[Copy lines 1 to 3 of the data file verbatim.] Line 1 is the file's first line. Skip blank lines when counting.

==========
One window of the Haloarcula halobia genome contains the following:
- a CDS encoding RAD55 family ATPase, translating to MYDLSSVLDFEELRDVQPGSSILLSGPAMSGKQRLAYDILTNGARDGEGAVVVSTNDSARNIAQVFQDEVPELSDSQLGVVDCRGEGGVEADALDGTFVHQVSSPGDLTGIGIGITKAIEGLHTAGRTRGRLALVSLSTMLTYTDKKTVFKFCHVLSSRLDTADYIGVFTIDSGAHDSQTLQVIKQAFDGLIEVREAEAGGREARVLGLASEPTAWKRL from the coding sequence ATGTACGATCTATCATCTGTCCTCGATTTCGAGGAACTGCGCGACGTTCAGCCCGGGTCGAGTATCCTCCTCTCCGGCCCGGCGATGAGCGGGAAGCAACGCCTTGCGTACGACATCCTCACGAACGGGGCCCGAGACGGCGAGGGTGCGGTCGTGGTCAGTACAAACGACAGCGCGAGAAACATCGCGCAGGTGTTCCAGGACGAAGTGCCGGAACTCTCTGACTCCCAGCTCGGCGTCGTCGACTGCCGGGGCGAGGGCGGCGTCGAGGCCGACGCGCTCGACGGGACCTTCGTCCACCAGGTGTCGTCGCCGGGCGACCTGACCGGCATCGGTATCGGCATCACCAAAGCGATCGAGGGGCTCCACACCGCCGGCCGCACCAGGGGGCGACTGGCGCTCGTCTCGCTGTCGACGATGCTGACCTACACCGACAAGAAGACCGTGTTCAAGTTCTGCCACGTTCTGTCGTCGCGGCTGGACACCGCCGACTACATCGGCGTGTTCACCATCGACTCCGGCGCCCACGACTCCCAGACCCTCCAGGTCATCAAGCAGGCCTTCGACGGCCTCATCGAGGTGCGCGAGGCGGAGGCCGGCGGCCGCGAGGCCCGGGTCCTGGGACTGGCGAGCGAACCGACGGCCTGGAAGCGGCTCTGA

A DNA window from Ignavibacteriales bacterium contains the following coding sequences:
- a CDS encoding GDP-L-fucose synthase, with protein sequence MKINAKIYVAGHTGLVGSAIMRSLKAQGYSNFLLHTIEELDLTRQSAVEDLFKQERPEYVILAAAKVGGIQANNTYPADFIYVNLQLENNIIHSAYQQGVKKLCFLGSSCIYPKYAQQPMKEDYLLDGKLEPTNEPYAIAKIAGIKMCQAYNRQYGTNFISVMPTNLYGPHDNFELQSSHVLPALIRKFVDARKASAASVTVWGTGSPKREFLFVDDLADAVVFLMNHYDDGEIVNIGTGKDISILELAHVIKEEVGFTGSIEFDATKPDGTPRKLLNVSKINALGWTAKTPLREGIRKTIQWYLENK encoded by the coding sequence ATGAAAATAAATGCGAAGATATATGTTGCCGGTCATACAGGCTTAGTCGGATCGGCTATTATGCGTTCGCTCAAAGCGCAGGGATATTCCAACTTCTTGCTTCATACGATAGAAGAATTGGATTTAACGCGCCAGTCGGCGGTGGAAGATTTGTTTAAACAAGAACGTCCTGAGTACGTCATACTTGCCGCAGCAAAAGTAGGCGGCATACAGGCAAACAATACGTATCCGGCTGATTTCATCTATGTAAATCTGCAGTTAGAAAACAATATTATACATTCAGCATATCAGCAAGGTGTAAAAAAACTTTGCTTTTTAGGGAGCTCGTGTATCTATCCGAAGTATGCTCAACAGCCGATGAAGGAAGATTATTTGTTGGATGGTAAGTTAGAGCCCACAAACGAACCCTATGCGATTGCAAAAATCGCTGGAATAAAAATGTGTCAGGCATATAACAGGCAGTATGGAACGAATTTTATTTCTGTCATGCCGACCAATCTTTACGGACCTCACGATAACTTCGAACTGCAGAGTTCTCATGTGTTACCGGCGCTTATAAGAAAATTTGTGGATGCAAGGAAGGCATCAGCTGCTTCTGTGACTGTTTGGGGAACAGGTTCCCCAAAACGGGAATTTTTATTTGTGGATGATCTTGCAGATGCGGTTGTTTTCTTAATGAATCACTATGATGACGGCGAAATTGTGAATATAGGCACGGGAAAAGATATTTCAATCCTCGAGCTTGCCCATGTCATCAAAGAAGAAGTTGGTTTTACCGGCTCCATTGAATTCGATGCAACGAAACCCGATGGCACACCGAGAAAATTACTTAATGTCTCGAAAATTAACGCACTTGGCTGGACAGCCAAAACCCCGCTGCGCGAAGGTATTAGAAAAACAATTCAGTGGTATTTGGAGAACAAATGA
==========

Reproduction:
One window of the Haloarcula halobia genome contains the following:
- a CDS encoding RAD55 family ATPase, translating to MYDLSSVLDFEELRDVQPGSSILLSGPAMSGKQRLAYDILTNGARDGEGAVVVSTNDSARNIAQVFQDEVPELSDSQLGVVDCRGEGGVEADALDGTFVHQVSSPGDLTGIGIGITKAIEGLHTAGRTRGRLALVSLSTMLTYTDKKTVFKFCHVLSSRLDTADYIGVFTIDSGAHDSQTLQVIKQAFDGLIEVREAEAGGREARVLGLASEPTAWKRL from the coding sequence ATGTACGATCTATCATCTGTCCTCGATTTCGAGGAACTGCGCGACGTTCAGCCCGGGTCGAGTATCCTCCTCTCCGGCCCGGCGATGAGCGGGAAGCAACGCCTTGCGTACGACATCCTCACGAACGGGGCCCGAGACGGCGAGGGTGCGGTCGTGGTCAGTACAAACGACAGCGCGAGAAACATCGCGCAGGTGTTCCAGGACGAAGTGCCGGAACTCTCTGACTCCCAGCTCGGCGTCGTCGACTGCCGGGGCGAGGGCGGCGTCGAGGCCGACGCGCTCGACGGGACCTTCGTCCACCAGGTGTCGTCGCCGGGCGACCTGACCGGCATCGGTATCGGCATCACCAAAGCGATCGAGGGGCTCCACACCGCCGGCCGCACCAGGGGGCGACTGGCGCTCGTCTCGCTGTCGACGATGCTGACCTACACCGACAAGAAGACCGTGTTCAAGTTCTGCCACGTTCTGTCGTCGCGGCTGGACACCGCCGACTACATCGGCGTGTTCACCATCGACTCCGGCGCCCACGACTCCCAGACCCTCCAGGTCATCAAGCAGGCCTTCGACGGCCTCATCGAGGTGCGCGAGGCGGAGGCCGGCGGCCGCGAGGCCCGGGTCCTGGGACTGGCGAGCGAACCGACGGCCTGGAAGCGGCTCTGA

A DNA window from Ignavibacteriales bacterium contains the following coding sequences: